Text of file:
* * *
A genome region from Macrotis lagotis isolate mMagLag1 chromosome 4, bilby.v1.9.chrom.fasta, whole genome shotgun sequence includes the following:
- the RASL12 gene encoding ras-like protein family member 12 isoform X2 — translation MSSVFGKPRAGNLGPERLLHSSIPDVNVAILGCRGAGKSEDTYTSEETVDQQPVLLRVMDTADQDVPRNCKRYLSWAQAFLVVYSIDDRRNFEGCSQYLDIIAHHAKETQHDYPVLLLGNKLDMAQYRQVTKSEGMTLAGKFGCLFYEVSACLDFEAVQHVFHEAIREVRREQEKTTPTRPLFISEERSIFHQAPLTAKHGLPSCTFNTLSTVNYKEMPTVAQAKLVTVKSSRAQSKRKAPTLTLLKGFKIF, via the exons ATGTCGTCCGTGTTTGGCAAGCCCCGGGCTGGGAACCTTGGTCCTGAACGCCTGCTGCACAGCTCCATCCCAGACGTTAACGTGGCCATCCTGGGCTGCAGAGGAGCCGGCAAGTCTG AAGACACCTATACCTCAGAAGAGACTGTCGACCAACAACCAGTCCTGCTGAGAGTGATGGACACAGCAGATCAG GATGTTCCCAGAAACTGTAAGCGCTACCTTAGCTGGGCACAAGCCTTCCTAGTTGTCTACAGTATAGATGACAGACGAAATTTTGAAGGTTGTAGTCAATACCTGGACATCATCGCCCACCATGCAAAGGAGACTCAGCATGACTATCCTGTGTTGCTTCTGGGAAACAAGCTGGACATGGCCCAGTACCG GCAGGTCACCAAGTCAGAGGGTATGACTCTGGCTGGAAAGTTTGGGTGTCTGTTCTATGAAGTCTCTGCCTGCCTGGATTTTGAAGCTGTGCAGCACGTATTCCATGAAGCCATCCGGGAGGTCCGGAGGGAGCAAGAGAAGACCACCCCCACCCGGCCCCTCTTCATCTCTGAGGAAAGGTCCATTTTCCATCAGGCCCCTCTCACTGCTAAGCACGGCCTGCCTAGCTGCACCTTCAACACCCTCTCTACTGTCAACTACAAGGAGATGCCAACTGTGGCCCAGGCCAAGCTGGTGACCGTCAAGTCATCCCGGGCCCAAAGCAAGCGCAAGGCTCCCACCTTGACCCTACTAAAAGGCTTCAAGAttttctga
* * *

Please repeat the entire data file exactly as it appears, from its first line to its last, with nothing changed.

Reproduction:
A genome region from Macrotis lagotis isolate mMagLag1 chromosome 4, bilby.v1.9.chrom.fasta, whole genome shotgun sequence includes the following:
- the RASL12 gene encoding ras-like protein family member 12 isoform X2 — translation MSSVFGKPRAGNLGPERLLHSSIPDVNVAILGCRGAGKSEDTYTSEETVDQQPVLLRVMDTADQDVPRNCKRYLSWAQAFLVVYSIDDRRNFEGCSQYLDIIAHHAKETQHDYPVLLLGNKLDMAQYRQVTKSEGMTLAGKFGCLFYEVSACLDFEAVQHVFHEAIREVRREQEKTTPTRPLFISEERSIFHQAPLTAKHGLPSCTFNTLSTVNYKEMPTVAQAKLVTVKSSRAQSKRKAPTLTLLKGFKIF, via the exons ATGTCGTCCGTGTTTGGCAAGCCCCGGGCTGGGAACCTTGGTCCTGAACGCCTGCTGCACAGCTCCATCCCAGACGTTAACGTGGCCATCCTGGGCTGCAGAGGAGCCGGCAAGTCTG AAGACACCTATACCTCAGAAGAGACTGTCGACCAACAACCAGTCCTGCTGAGAGTGATGGACACAGCAGATCAG GATGTTCCCAGAAACTGTAAGCGCTACCTTAGCTGGGCACAAGCCTTCCTAGTTGTCTACAGTATAGATGACAGACGAAATTTTGAAGGTTGTAGTCAATACCTGGACATCATCGCCCACCATGCAAAGGAGACTCAGCATGACTATCCTGTGTTGCTTCTGGGAAACAAGCTGGACATGGCCCAGTACCG GCAGGTCACCAAGTCAGAGGGTATGACTCTGGCTGGAAAGTTTGGGTGTCTGTTCTATGAAGTCTCTGCCTGCCTGGATTTTGAAGCTGTGCAGCACGTATTCCATGAAGCCATCCGGGAGGTCCGGAGGGAGCAAGAGAAGACCACCCCCACCCGGCCCCTCTTCATCTCTGAGGAAAGGTCCATTTTCCATCAGGCCCCTCTCACTGCTAAGCACGGCCTGCCTAGCTGCACCTTCAACACCCTCTCTACTGTCAACTACAAGGAGATGCCAACTGTGGCCCAGGCCAAGCTGGTGACCGTCAAGTCATCCCGGGCCCAAAGCAAGCGCAAGGCTCCCACCTTGACCCTACTAAAAGGCTTCAAGAttttctga